Tips for self-defense

It's that feeling that creeps in and sticks to you like a shadow. We get fearful for a lot of reasons. One that's been hard for me to escape, particularly now that I am a parent, is the fear an assault.

With all the stories you hear on the news and the ones that filter onto Facebook, it's hard not to be afraid, especially as a woman. I've gone down so many mental trails of possible scenarios that could happen while I'm home alone with my daughter. I have had that nagging unease when I am at target, turning off the lights at night and when I go for a walk by myself.

I went to a self-defense class this past weekend. It's one of those things you know you should do but don't really want to commit to. This particular class was five hours - yep, five hours. I was not really looking forward to it, but I'm so glad I did!

The tips/reminders below in no way take the place of a class. If anything, I feel even more convicted that you should get your butt in a self-defense class ASAP. But until then, here are some of my takeaways and advice for when/if you need them..

1. Be loud.

Be that annoying, crazy, wild woman or man that I know is deep down in there somewhere. As we practiced and were told to yell "stop" or anything else that came to mind, I literally felt more powerful. So don't feel dumb. Yell. Your life may depend on it.

2. Be violent.

This isn't some little squabble. If your life is in danger, then you have to choose; are you going to give it all you've got or not? Our instructor kept reminding us that if we are in this situation, it's a street fight. Play dirty. That means crotch shots, biting and going for the eyes are all tools in your toolbox. For most of us, violence is something we avoid and have been trained not to engage in. Before you are in a situation that warrants it, you need to take a moment to give yourself permission to go crazy on someone's ass if needed.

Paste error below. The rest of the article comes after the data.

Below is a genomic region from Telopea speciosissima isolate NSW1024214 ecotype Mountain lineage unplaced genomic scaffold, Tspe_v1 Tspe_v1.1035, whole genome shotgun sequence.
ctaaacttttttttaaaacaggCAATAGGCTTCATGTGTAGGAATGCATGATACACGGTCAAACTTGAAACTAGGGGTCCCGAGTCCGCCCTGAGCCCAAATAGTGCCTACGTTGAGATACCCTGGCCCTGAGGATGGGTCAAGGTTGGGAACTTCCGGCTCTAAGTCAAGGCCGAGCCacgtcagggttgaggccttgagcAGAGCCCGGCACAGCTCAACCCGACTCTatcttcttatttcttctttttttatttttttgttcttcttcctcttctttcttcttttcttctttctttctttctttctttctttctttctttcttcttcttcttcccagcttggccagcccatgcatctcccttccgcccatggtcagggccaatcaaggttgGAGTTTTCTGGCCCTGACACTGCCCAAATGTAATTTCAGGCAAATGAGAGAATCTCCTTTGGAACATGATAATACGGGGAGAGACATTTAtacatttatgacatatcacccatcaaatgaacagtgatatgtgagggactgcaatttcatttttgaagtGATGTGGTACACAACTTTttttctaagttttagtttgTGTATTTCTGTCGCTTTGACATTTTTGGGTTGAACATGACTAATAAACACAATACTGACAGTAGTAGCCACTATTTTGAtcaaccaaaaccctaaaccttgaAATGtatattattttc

3. Keep moving.

This one felt really key to me. As I tried getting away and out from under my partner during our practice rounds, continuous movement was key. Throwing your attacker off his/her balance and plan is essential. In an attack, it's ALWAYS your turn. Don't get caught up in what you do, just keep doing it.

4. Have a plan.

I now have four(ish) chosen moves that I'm comfortable with and feel strong in (kneeing, crotch kick, elbows and going for the eyes). That doesn't mean I'll be handed the perfect opportunity to use them in an attack, but I at least have some tools now. Think through what you are comfortable and willing to do in an attack situation. An intense shove to the throat/chin area is a good place to start.

5. Be empowered.

If you are like me, your time is important. You don't want to waste it on things that don't feel aligned with your values or hobbies. Thinking through this won't be a waste. Going to a class won't be a waste. Anything that makes you feel more empowered and freer to live confidently is not a waste of time.

Go ahead and google self-defense classes in your area right now. No matter who you are, you should feel capable. Do this for yourself and for your family. No, I am not 100% free of my fear of an attack, but I do feel more knowledgeable about what to do if it happened. That makes five hours on a Saturday totally worth it.